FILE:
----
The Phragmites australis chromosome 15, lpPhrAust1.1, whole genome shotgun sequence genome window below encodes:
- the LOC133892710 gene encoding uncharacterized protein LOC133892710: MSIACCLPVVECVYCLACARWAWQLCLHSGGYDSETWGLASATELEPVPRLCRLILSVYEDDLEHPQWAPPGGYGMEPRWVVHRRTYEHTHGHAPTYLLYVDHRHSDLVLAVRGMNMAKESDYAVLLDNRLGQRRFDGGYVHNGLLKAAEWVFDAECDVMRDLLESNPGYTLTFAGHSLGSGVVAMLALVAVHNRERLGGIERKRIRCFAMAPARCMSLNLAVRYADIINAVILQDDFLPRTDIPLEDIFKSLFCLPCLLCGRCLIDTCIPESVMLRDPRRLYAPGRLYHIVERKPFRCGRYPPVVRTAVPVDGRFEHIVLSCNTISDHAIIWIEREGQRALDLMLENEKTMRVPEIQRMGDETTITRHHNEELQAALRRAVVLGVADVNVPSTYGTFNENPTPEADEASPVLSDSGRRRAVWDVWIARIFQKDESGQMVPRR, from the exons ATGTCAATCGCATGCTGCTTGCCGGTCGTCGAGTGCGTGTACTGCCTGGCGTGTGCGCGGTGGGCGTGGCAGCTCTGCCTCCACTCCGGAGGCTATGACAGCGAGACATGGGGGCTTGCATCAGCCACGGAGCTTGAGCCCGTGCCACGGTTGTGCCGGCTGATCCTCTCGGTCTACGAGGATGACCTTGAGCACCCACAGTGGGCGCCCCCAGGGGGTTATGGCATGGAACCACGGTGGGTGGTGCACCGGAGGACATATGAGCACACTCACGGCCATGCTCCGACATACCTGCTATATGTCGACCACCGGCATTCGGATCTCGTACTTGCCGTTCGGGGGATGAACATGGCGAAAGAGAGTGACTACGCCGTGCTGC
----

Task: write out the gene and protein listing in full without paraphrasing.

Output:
The Phragmites australis chromosome 15, lpPhrAust1.1, whole genome shotgun sequence genome window below encodes:
- the LOC133892710 gene encoding uncharacterized protein LOC133892710: MSIACCLPVVECVYCLACARWAWQLCLHSGGYDSETWGLASATELEPVPRLCRLILSVYEDDLEHPQWAPPGGYGMEPRWVVHRRTYEHTHGHAPTYLLYVDHRHSDLVLAVRGMNMAKESDYAVLLDNRLGQRRFDGGYVHNGLLKAAEWVFDAECDVMRDLLESNPGYTLTFAGHSLGSGVVAMLALVAVHNRERLGGIERKRIRCFAMAPARCMSLNLAVRYADIINAVILQDDFLPRTDIPLEDIFKSLFCLPCLLCGRCLIDTCIPESVMLRDPRRLYAPGRLYHIVERKPFRCGRYPPVVRTAVPVDGRFEHIVLSCNTISDHAIIWIEREGQRALDLMLENEKTMRVPEIQRMGDETTITRHHNEELQAALRRAVVLGVADVNVPSTYGTFNENPTPEADEASPVLSDSGRRRAVWDVWIARIFQKDESGQMVPRR, from the exons ATGTCAATCGCATGCTGCTTGCCGGTCGTCGAGTGCGTGTACTGCCTGGCGTGTGCGCGGTGGGCGTGGCAGCTCTGCCTCCACTCCGGAGGCTATGACAGCGAGACATGGGGGCTTGCATCAGCCACGGAGCTTGAGCCCGTGCCACGGTTGTGCCGGCTGATCCTCTCGGTCTACGAGGATGACCTTGAGCACCCACAGTGGGCGCCCCCAGGGGGTTATGGCATGGAACCACGGTGGGTGGTGCACCGGAGGACATATGAGCACACTCACGGCCATGCTCCGACATACCTGCTATATGTCGACCACCGGCATTCGGATCTCGTACTTGCCGTTCGGGGGATGAACATGGCGAAAGAGAGTGACTACGCCGTGCTGC